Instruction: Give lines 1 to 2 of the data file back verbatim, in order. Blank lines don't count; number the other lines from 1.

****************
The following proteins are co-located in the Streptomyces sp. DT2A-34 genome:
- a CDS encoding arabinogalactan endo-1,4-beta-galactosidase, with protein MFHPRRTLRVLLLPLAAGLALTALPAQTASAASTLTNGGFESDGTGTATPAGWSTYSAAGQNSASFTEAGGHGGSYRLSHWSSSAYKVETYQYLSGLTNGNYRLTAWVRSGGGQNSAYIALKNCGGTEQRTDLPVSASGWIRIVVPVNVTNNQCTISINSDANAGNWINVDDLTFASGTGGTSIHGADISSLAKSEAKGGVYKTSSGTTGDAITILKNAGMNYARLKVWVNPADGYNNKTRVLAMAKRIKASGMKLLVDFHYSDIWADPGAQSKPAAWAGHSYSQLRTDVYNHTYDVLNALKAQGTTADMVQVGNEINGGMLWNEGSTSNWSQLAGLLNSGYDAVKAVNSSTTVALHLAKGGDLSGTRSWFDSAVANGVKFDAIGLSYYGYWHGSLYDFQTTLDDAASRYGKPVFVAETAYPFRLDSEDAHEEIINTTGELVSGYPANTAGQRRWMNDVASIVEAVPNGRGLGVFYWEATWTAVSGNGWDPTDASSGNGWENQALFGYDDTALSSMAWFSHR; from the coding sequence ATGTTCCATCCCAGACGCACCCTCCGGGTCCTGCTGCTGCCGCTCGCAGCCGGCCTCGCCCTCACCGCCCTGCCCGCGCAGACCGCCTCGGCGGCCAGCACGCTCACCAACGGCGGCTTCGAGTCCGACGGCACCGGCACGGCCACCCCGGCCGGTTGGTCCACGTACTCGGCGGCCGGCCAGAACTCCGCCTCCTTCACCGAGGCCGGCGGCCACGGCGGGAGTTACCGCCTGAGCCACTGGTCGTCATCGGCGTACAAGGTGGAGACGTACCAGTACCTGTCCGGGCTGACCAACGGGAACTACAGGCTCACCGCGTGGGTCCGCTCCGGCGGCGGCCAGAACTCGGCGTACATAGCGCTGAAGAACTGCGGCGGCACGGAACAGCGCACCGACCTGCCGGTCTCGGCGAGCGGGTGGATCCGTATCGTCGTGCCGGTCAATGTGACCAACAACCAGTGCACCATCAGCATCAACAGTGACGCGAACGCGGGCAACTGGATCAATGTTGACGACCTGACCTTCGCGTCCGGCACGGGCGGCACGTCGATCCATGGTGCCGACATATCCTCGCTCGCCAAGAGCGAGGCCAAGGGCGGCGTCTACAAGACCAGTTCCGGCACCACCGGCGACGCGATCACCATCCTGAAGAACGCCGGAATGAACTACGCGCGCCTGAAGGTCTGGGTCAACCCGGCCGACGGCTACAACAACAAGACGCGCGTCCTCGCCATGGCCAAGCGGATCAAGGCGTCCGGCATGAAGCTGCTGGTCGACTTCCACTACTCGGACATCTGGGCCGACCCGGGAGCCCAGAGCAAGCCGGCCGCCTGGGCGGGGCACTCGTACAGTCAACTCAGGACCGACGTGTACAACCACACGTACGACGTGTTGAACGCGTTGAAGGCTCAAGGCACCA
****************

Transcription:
The following proteins are co-located in the Streptomyces sp. DT2A-34 genome:
- a CDS encoding arabinogalactan endo-1,4-beta-galactosidase, with protein MFHPRRTLRVLLLPLAAGLALTALPAQTASAASTLTNGGFESDGTGTATPAGWSTYSAAGQNSASFTEAGGHGGSYRLSHWSSSAYKVETYQYLSGLTNGNYRLTAWVRSGGGQNSAYIALKNCGGTEQRTDLPVSASGWIRIVVPVNVTNNQCTISINSDANAGNWINVDDLTFASGTGGTSIHGADISSLAKSEAKGGVYKTSSGTTGDAITILKNAGMNYARLKVWVNPADGYNNKTRVLAMAKRIKASGMKLLVDFHYSDIWADPGAQSKPAAWAGHSYSQLRTDVYNHTYDVLNALKAQGTTADMVQVGNEINGGMLWNEGSTSNWSQLAGLLNSGYDAVKAVNSSTTVALHLAKGGDLSGTRSWFDSAVANGVKFDAIGLSYYGYWHGSLYDFQTTLDDAASRYGKPVFVAETAYPFRLDSEDAHEEIINTTGELVSGYPANTAGQRRWMNDVASIVEAVPNGRGLGVFYWEATWTAVSGNGWDPTDASSGNGWENQALFGYDDTALSSMAWFSHR; from the coding sequence ATGTTCCATCCCAGACGCACCCTCCGGGTCCTGCTGCTGCCGCTCGCAGCCGGCCTCGCCCTCACCGCCCTGCCCGCGCAGACCGCCTCGGCGGCCAGCACGCTCACCAACGGCGGCTTCGAGTCCGACGGCACCGGCACGGCCACCCCGGCCGGTTGGTCCACGTACTCGGCGGCCGGCCAGAACTCCGCCTCCTTCACCGAGGCCGGCGGCCACGGCGGGAGTTACCGCCTGAGCCACTGGTCGTCATCGGCGTACAAGGTGGAGACGTACCAGTACCTGTCCGGGCTGACCAACGGGAACTACAGGCTCACCGCGTGGGTCCGCTCCGGCGGCGGCCAGAACTCGGCGTACATAGCGCTGAAGAACTGCGGCGGCACGGAACAGCGCACCGACCTGCCGGTCTCGGCGAGCGGGTGGATCCGTATCGTCGTGCCGGTCAATGTGACCAACAACCAGTGCACCATCAGCATCAACAGTGACGCGAACGCGGGCAACTGGATCAATGTTGACGACCTGACCTTCGCGTCCGGCACGGGCGGCACGTCGATCCATGGTGCCGACATATCCTCGCTCGCCAAGAGCGAGGCCAAGGGCGGCGTCTACAAGACCAGTTCCGGCACCACCGGCGACGCGATCACCATCCTGAAGAACGCCGGAATGAACTACGCGCGCCTGAAGGTCTGGGTCAACCCGGCCGACGGCTACAACAACAAGACGCGCGTCCTCGCCATGGCCAAGCGGATCAAGGCGTCCGGCATGAAGCTGCTGGTCGACTTCCACTACTCGGACATCTGGGCCGACCCGGGAGCCCAGAGCAAGCCGGCCGCCTGGGCGGGGCACTCGTACAGTCAACTCAGGACCGACGTGTACAACCACACGTACGACGTGTTGAACGCGTTGAAGGCTCAAGGCACCA